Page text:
My life was good, maybe even perfect…but I got bit hard by the whole wine thing. I was a happy, successful medical professional and I just couldn’t be satisfied with the answers to my questions given to me in the tasting rooms….oh, no…I had to learn more…had to know more. Here I am, a middle aged woman, completing a degree in Wine Making doing an Internship at a Russian River winery…and this is how it goes…
Week 1 – What I learned:
- Preparations for harvest are as serious as the impending harvest.
- You have to get organized. We spent all day, ALL DAY reorganizing the cellar. We moved stacks of barrel racks, each carrying 6 full barrels of wine holding 60 gallons, outside. We rearranged them, and then moved them all back inside. This put all the empty barrels in one place, all the wine still aging in barrels at the back, and all the wine to be bottled soon, up front. At the end of the day no one but us would have been able to tell the difference. I thought it was gorgeous!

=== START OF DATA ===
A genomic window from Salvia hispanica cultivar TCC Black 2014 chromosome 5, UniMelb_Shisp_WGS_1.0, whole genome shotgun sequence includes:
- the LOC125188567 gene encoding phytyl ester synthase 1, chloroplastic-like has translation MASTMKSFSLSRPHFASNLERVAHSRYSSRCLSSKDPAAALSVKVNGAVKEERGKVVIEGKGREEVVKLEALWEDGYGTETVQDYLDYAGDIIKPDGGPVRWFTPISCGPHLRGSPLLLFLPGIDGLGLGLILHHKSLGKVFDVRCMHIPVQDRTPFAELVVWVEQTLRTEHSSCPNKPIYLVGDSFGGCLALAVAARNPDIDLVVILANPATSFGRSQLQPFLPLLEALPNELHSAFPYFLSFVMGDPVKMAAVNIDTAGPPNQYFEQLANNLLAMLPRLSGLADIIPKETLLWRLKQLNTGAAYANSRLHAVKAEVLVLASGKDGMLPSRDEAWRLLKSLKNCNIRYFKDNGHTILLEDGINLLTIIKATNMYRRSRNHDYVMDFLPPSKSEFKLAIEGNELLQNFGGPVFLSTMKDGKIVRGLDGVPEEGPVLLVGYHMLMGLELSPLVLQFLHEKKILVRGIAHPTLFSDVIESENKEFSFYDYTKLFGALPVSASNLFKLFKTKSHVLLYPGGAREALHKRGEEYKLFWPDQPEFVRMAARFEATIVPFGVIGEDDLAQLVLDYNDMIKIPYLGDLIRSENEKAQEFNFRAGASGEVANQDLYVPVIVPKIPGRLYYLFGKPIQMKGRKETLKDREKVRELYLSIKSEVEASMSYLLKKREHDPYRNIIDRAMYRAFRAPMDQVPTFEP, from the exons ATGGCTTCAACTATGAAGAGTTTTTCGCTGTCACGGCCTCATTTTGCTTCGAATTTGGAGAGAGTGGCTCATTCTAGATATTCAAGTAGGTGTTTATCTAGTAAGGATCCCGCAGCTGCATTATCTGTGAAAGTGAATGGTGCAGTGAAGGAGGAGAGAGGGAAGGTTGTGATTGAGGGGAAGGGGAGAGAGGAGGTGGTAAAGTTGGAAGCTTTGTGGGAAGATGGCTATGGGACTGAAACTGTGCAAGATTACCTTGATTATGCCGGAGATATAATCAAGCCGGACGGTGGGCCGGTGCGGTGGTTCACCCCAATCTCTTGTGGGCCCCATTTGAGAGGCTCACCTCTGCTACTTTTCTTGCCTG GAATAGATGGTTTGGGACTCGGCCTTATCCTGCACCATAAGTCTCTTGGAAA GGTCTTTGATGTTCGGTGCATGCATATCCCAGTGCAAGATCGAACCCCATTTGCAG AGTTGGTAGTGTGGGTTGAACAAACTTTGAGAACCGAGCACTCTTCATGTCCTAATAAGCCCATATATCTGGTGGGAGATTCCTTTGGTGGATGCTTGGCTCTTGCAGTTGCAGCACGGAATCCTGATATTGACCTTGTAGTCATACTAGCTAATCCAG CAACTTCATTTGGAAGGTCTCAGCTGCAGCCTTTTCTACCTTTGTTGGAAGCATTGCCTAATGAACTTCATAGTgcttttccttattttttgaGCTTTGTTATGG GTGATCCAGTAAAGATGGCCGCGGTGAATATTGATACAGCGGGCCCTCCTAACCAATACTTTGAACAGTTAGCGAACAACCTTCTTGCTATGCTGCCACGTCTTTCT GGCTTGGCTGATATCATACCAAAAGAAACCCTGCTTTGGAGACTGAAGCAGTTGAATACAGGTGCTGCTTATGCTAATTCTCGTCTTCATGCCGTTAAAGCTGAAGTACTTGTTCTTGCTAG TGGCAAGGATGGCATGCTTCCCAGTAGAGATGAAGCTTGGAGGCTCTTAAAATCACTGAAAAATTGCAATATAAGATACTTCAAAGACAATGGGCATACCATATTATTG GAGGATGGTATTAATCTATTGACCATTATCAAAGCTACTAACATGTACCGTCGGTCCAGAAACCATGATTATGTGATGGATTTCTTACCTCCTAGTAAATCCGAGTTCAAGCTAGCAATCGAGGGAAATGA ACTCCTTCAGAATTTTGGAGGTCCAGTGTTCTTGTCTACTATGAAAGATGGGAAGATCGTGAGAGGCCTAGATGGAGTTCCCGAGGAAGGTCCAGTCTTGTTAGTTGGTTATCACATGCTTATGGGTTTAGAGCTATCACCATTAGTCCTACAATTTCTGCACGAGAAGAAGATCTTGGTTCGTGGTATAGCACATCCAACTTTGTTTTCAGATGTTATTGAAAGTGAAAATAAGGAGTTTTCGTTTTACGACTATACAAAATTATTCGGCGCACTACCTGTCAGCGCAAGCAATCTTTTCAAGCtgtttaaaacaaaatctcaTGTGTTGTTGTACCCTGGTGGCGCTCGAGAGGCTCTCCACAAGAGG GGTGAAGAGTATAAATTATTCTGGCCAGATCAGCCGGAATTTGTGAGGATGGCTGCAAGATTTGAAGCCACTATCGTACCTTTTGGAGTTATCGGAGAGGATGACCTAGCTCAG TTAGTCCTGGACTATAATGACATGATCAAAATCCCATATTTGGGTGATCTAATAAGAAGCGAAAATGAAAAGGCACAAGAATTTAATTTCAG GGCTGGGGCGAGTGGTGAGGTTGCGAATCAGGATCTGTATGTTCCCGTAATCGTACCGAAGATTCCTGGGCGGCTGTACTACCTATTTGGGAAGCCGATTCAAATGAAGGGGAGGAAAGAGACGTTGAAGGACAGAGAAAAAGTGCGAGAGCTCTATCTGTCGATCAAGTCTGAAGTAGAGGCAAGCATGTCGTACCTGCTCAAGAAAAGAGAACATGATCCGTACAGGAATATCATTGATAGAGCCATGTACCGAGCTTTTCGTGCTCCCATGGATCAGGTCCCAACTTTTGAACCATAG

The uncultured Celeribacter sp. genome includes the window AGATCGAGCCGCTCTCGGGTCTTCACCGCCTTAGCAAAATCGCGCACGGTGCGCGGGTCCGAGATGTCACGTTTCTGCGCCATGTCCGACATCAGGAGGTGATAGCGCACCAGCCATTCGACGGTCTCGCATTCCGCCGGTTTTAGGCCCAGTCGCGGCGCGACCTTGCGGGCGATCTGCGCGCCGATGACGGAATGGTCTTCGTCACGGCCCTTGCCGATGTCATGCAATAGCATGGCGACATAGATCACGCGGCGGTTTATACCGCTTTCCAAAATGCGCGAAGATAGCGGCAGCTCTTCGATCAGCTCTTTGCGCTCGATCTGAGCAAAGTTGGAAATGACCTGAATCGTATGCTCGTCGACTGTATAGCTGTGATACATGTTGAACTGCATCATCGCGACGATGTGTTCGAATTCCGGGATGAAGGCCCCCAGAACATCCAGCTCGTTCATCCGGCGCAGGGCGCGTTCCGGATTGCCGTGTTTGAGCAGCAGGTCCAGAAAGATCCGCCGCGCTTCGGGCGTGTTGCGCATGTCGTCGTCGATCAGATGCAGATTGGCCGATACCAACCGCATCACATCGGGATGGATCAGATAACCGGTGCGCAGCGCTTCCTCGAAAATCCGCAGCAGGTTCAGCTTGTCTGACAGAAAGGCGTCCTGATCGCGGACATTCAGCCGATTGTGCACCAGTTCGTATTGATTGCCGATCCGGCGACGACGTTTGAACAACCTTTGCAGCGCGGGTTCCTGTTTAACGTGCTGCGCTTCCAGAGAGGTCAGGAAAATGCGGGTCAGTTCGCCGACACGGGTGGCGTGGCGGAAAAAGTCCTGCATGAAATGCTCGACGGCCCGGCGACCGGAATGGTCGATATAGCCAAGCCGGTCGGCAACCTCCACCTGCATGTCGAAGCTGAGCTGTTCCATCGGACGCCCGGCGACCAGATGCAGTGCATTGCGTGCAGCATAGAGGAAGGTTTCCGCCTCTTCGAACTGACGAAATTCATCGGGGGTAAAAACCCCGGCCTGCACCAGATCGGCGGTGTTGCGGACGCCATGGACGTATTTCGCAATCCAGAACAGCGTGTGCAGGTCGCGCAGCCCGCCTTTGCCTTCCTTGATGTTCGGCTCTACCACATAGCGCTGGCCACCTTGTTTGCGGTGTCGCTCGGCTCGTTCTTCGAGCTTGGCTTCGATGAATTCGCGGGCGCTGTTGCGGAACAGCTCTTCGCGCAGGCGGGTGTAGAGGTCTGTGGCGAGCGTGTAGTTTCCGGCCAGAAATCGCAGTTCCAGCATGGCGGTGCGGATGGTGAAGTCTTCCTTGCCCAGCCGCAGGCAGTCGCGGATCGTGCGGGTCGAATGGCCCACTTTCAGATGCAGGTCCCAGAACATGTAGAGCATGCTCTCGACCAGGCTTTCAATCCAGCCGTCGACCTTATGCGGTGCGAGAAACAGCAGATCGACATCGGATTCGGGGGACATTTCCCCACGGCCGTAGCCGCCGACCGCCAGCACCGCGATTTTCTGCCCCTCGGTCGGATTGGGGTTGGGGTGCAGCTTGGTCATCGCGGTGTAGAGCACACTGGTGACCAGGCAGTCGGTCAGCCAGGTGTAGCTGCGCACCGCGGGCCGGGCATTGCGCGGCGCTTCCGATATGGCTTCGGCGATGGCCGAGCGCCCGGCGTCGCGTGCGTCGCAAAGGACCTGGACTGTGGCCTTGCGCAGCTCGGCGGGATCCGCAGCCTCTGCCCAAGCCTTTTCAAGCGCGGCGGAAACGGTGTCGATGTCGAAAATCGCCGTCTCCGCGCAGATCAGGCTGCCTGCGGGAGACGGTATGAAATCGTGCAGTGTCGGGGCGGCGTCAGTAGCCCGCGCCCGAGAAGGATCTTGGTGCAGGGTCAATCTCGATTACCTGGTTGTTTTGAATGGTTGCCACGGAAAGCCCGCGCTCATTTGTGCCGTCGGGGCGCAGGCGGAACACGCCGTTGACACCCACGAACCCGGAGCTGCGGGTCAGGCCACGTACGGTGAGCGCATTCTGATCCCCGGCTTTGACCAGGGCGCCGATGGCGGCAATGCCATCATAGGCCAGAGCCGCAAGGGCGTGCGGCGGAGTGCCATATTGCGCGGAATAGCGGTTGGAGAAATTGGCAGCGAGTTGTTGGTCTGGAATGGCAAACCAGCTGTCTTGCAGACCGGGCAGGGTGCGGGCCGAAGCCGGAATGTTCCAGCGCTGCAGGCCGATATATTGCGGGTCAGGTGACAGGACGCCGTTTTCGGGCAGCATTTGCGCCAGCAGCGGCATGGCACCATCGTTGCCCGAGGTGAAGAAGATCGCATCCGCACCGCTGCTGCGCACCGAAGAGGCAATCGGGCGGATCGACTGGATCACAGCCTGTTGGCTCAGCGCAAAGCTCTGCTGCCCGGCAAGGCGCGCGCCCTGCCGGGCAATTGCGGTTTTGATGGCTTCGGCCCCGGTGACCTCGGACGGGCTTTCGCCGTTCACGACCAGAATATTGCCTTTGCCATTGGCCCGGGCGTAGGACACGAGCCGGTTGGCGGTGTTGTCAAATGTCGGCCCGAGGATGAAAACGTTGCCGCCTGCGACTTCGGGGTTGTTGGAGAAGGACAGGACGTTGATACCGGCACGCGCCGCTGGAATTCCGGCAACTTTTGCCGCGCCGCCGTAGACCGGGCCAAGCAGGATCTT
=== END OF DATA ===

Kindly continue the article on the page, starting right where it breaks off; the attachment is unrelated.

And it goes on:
- Pressure washing is loads of fun! There is a sort of POWER derived from pressure washing. I pressure washed all day…I washed the destemmer, the filter, multiple fermenters of various sizes, holding tanks, and last but not least LOTS of FYB’s (fu#%ing yellow bins). There is a reason they bear this name.
- Don’t put off what you can do today. In the shadow of harvest it is not uncommon to bottle what you can bottle, as you won’t be able to do much of anything to older vintages once harvest begins. The toddlers will be on their own for a few months. To that end, we racked Chardonnay into tank, let it settle, lightly filtered it into another tank where it will wait for bottling next week.
- Harvest truly is right around the corner. I was asked to pull a grape berry sample from the estate vineyard. This involves walking down the vine rows and doing your very best to pull a random sample of about 100 grapes. You want to pick berries from the top, middle, and bottom of different clusters as you walk down the row. You can’t just pick the ones you would like to eat! Once picked they are crushed all together and a sugar reading is taken. It was close to being right where our winemaker wants it. What does this mean? We may be processing grapes right alongside all that bottling!